More importantly, as a decade-plus-long caregiver through the Oregon Medical Marijuana Program (OMMP), I can attest that not everyone who uses weed delivery services does so for the sake of convenience. I've had patients for whom leaving their bed, much less their house, is a major undertaking—or may simply be impossible altogether. There already exist channels to get pharmaceutical medications to patients' homes, so why not cannabis medicine, too?
Last week, California became the first and only state to legalize cannabis deliveries statewide, regardless of municipalities having laws on the books saying otherwise. In a state the size of California, this is beneficial for not only homebound or limited mobility medical cannabis patients, but for those for whom a trip to the dispensary may be an hour's drive or more each way.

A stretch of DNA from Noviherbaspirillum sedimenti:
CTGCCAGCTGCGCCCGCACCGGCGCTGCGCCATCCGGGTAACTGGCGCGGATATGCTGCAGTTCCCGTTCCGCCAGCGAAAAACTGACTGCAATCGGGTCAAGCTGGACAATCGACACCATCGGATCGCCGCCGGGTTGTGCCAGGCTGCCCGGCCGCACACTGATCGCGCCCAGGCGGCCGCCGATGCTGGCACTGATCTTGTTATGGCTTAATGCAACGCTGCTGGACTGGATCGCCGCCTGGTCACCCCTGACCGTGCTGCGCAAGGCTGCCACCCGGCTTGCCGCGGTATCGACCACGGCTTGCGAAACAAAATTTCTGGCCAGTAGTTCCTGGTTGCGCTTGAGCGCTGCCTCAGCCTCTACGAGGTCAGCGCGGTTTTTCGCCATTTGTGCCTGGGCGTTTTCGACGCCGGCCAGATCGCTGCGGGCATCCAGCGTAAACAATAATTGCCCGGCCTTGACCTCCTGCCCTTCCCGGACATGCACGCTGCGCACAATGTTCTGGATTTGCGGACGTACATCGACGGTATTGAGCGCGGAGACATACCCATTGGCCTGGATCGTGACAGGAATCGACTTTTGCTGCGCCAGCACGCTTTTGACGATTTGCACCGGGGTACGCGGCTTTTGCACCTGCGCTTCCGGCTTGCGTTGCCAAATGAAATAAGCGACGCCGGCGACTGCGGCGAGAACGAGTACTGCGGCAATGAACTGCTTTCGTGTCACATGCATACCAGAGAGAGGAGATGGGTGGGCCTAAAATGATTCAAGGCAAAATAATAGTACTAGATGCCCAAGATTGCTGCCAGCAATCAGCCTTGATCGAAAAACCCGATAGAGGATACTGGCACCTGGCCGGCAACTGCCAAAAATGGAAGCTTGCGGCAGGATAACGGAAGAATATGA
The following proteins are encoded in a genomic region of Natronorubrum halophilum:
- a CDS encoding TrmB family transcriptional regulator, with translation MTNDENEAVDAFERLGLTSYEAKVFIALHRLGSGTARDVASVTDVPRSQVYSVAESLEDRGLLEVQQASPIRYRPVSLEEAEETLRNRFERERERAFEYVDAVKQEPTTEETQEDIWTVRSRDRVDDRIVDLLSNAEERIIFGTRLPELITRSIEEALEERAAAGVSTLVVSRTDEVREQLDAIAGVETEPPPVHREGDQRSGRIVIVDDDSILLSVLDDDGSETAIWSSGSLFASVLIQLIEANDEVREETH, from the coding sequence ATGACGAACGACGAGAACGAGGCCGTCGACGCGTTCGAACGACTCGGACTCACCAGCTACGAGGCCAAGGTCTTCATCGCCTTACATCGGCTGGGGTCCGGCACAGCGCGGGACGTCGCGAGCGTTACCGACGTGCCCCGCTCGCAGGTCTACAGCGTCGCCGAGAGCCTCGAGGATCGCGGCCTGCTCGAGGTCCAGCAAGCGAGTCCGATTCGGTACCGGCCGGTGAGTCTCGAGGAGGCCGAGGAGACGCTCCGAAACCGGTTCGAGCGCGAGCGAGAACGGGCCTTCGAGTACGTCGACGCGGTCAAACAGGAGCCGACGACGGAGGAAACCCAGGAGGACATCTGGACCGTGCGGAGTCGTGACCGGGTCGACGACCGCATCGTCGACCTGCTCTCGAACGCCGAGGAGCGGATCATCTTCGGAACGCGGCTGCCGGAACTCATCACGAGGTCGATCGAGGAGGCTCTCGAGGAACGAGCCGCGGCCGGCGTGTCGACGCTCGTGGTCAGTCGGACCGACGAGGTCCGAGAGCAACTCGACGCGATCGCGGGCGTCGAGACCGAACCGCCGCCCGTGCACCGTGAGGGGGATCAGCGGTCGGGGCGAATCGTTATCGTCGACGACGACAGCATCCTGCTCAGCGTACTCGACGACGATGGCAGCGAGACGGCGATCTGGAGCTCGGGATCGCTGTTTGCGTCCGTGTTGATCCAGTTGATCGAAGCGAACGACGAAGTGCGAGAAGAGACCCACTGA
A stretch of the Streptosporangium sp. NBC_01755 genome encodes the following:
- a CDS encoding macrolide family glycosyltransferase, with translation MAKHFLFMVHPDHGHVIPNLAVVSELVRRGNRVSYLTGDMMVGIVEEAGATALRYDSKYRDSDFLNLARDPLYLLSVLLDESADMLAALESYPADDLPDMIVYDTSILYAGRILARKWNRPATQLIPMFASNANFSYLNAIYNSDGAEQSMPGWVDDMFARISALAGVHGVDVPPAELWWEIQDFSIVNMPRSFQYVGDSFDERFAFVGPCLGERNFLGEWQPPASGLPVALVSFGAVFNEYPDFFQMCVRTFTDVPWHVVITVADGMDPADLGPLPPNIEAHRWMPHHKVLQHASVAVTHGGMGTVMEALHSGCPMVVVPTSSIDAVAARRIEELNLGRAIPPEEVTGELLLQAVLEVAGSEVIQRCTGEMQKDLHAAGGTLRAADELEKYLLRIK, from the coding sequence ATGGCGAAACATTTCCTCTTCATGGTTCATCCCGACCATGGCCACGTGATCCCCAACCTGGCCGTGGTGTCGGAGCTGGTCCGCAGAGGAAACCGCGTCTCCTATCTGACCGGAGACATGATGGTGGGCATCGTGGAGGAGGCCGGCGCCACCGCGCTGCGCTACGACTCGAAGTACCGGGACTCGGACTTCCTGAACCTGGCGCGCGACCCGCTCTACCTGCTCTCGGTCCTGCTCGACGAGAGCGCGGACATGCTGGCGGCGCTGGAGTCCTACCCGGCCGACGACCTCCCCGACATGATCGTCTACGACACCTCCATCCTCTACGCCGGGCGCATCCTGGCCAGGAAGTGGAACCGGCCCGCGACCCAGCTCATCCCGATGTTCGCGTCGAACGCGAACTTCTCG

As Rolling Stone reports, the rules involving home delivery were passed on January 16, and allow both dispensaries and "more than 100 state-licensed 'non-storefront' delivery companies and their customers in so-called pot 'deserts.'"
The rules are straightforward and common-sense—per the Eureka Times-Standard , delivery vehicles may only carry a maximum of $5,000 worth of cannabis at any time, and must be free of any markings which indicate they’re transporting weed “to reduce the risk” of “theft or other crime.” (This makes sense. I'm hard-pressed to imagine anyone arguing that it would be better to have a vehicle plastered in neon green cannabis leaves and "WEED DELIVERY" emblazened upon it.)
Officials believe this will also help curtail the illicit cannabis marketplace, as those living in aforementioned "pot deserts" have relied on pot dealers who make house calls, AKA any pot dealer ever. No word yet if delivery by drone is forthcoming, so if you think you see anything like that, you're probably stoned.